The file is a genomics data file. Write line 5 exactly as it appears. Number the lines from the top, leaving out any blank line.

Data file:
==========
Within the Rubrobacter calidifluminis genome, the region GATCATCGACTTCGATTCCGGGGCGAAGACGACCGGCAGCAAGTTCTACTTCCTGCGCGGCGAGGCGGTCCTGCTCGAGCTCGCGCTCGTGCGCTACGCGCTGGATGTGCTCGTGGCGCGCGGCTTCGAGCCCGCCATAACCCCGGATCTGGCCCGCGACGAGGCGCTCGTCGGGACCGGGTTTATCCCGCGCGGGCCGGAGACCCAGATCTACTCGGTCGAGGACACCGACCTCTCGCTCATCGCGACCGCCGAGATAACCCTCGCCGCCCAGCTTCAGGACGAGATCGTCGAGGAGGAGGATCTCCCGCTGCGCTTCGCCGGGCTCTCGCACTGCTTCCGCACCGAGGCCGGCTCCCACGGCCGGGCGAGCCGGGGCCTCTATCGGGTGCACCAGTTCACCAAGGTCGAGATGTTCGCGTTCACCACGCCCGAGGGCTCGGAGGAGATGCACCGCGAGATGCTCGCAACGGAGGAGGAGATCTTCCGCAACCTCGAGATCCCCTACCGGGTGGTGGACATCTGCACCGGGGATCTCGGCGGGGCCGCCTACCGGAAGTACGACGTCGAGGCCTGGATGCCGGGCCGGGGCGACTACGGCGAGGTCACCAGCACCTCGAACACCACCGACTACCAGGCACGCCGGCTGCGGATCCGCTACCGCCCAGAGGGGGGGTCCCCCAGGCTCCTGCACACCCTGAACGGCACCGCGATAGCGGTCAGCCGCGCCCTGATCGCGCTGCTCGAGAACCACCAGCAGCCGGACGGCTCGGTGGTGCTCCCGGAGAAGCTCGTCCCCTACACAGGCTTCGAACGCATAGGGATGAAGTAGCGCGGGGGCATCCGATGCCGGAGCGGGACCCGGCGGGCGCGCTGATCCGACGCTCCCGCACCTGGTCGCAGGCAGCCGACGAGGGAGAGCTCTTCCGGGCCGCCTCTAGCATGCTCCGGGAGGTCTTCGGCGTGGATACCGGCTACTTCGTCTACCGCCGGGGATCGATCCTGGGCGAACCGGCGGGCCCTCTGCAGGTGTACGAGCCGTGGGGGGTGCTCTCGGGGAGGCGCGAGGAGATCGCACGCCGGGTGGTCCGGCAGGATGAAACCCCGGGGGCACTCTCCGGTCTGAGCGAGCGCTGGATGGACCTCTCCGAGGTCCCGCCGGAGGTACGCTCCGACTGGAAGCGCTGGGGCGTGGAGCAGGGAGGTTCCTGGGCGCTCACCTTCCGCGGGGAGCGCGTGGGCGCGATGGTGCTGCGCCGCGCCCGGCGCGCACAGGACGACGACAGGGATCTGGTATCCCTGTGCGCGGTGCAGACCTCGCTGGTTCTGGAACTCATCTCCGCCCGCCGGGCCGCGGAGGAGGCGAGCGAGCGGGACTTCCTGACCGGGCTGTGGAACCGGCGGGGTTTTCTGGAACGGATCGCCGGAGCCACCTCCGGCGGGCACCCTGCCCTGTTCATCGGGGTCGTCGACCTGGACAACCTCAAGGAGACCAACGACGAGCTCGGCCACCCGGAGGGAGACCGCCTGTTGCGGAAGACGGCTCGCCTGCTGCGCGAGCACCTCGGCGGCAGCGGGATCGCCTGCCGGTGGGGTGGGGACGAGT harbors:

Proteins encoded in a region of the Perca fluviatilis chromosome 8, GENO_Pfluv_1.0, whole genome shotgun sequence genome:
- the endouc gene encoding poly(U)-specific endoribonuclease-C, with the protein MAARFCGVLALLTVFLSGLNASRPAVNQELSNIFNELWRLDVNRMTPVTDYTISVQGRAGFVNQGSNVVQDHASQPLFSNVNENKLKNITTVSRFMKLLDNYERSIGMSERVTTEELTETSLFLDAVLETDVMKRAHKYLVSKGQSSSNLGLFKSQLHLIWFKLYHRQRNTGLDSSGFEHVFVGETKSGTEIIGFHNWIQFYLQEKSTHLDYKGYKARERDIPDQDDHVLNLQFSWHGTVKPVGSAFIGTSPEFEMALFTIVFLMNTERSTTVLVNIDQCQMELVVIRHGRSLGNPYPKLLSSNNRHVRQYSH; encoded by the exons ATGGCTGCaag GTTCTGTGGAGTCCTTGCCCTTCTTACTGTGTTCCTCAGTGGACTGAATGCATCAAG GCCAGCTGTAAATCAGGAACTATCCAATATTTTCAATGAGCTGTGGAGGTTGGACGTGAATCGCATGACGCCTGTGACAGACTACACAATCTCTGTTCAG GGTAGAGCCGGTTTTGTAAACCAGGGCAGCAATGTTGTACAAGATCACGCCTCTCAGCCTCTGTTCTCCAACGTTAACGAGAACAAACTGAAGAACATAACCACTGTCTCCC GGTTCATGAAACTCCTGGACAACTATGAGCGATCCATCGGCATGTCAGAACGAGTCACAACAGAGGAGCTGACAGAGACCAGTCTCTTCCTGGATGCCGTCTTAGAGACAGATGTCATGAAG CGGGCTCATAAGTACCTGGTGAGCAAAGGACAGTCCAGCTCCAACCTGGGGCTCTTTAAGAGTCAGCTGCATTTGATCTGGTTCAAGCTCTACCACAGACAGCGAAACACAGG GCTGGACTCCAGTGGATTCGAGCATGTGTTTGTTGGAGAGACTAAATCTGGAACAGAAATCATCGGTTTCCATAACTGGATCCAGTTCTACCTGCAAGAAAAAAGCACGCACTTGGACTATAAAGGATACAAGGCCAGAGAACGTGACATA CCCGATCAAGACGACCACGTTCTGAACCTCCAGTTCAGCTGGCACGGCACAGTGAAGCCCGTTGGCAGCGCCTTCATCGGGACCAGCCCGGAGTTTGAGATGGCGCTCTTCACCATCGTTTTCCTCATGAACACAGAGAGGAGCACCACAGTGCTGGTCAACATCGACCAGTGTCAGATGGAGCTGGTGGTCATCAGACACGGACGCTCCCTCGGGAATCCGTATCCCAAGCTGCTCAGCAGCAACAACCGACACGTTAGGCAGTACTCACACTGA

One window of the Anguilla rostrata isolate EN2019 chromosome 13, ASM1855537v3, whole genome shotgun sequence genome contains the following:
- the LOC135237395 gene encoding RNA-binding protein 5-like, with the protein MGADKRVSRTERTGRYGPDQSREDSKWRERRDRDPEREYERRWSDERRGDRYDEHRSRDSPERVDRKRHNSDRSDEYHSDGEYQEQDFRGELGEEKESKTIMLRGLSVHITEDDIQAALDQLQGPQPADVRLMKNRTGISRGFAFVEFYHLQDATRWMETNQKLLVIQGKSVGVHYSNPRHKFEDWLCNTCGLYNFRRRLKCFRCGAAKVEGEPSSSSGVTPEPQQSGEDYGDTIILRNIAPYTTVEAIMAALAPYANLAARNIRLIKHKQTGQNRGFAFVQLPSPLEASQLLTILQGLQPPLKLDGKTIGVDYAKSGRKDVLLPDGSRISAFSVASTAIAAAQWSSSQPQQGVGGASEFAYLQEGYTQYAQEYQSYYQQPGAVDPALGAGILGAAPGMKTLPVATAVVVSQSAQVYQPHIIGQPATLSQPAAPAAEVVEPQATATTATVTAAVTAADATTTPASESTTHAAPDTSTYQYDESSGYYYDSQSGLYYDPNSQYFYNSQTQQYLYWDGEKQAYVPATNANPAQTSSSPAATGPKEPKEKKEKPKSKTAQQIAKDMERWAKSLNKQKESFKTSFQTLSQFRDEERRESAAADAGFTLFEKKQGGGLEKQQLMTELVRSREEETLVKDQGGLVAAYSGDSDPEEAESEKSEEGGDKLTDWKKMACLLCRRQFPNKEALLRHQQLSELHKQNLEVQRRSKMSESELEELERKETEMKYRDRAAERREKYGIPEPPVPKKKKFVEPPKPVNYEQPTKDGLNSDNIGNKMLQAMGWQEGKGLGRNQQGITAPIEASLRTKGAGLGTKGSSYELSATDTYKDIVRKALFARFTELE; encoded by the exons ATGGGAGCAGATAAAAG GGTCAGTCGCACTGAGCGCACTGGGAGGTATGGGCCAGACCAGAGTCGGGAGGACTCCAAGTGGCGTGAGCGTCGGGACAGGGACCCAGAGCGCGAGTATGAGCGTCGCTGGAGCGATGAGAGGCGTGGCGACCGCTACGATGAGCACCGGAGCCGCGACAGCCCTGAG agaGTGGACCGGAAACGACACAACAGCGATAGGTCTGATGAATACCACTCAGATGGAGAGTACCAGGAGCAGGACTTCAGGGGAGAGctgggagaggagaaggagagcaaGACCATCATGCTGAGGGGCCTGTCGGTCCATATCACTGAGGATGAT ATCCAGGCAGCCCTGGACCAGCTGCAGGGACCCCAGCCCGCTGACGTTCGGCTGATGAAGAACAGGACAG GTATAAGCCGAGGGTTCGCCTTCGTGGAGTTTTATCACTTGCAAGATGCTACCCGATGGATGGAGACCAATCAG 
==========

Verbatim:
- the LOC135237395 gene encoding RNA-binding protein 5-like, with the protein MGADKRVSRTERTGRYGPDQSREDSKWRERRDRDPEREYERRWSDERRGDRYDEHRSRDSPERVDRKRHNSDRSDEYHSDGEYQEQDFRGELGEEKESKTIMLRGLSVHITEDDIQAALDQLQGPQPADVRLMKNRTGISRGFAFVEFYHLQDATRWMETNQKLLVIQGKSVGVHYSNPRHKFEDWLCNTCGLYNFRRRLKCFRCGAAKVEGEPSSSSGVTPEPQQSGEDYGDTIILRNIAPYTTVEAIMAALAPYANLAARNIRLIKHKQTGQNRGFAFVQLPSPLEASQLLTILQGLQPPLKLDGKTIGVDYAKSGRKDVLLPDGSRISAFSVASTAIAAAQWSSSQPQQGVGGASEFAYLQEGYTQYAQEYQSYYQQPGAVDPALGAGILGAAPGMKTLPVATAVVVSQSAQVYQPHIIGQPATLSQPAAPAAEVVEPQATATTATVTAAVTAADATTTPASESTTHAAPDTSTYQYDESSGYYYDSQSGLYYDPNSQYFYNSQTQQYLYWDGEKQAYVPATNANPAQTSSSPAATGPKEPKEKKEKPKSKTAQQIAKDMERWAKSLNKQKESFKTSFQTLSQFRDEERRESAAADAGFTLFEKKQGGGLEKQQLMTELVRSREEETLVKDQGGLVAAYSGDSDPEEAESEKSEEGGDKLTDWKKMACLLCRRQFPNKEALLRHQQLSELHKQNLEVQRRSKMSESELEELERKETEMKYRDRAAERREKYGIPEPPVPKKKKFVEPPKPVNYEQPTKDGLNSDNIGNKMLQAMGWQEGKGLGRNQQGITAPIEASLRTKGAGLGTKGSSYELSATDTYKDIVRKALFARFTELE; encoded by the exons ATGGGAGCAGATAAAAG GGTCAGTCGCACTGAGCGCACTGGGAGGTATGGGCCAGACCAGAGTCGGGAGGACTCCAAGTGGCGTGAGCGTCGGGACAGGGACCCAGAGCGCGAGTATGAGCGTCGCTGGAGCGATGAGAGGCGTGGCGACCGCTACGATGAGCACCGGAGCCGCGACAGCCCTGAG agaGTGGACCGGAAACGACACAACAGCGATAGGTCTGATGAATACCACTCAGATGGAGAGTACCAGGAGCAGGACTTCAGGGGAGAGctgggagaggagaaggagagcaaGACCATCATGCTGAGGGGCCTGTCGGTCCATATCACTGAGGATGAT ATCCAGGCAGCCCTGGACCAGCTGCAGGGACCCCAGCCCGCTGACGTTCGGCTGATGAAGAACAGGACAG GTATAAGCCGAGGGTTCGCCTTCGTGGAGTTTTATCACTTGCAAGATGCTACCCGATGGATGGAGACCAATCAG 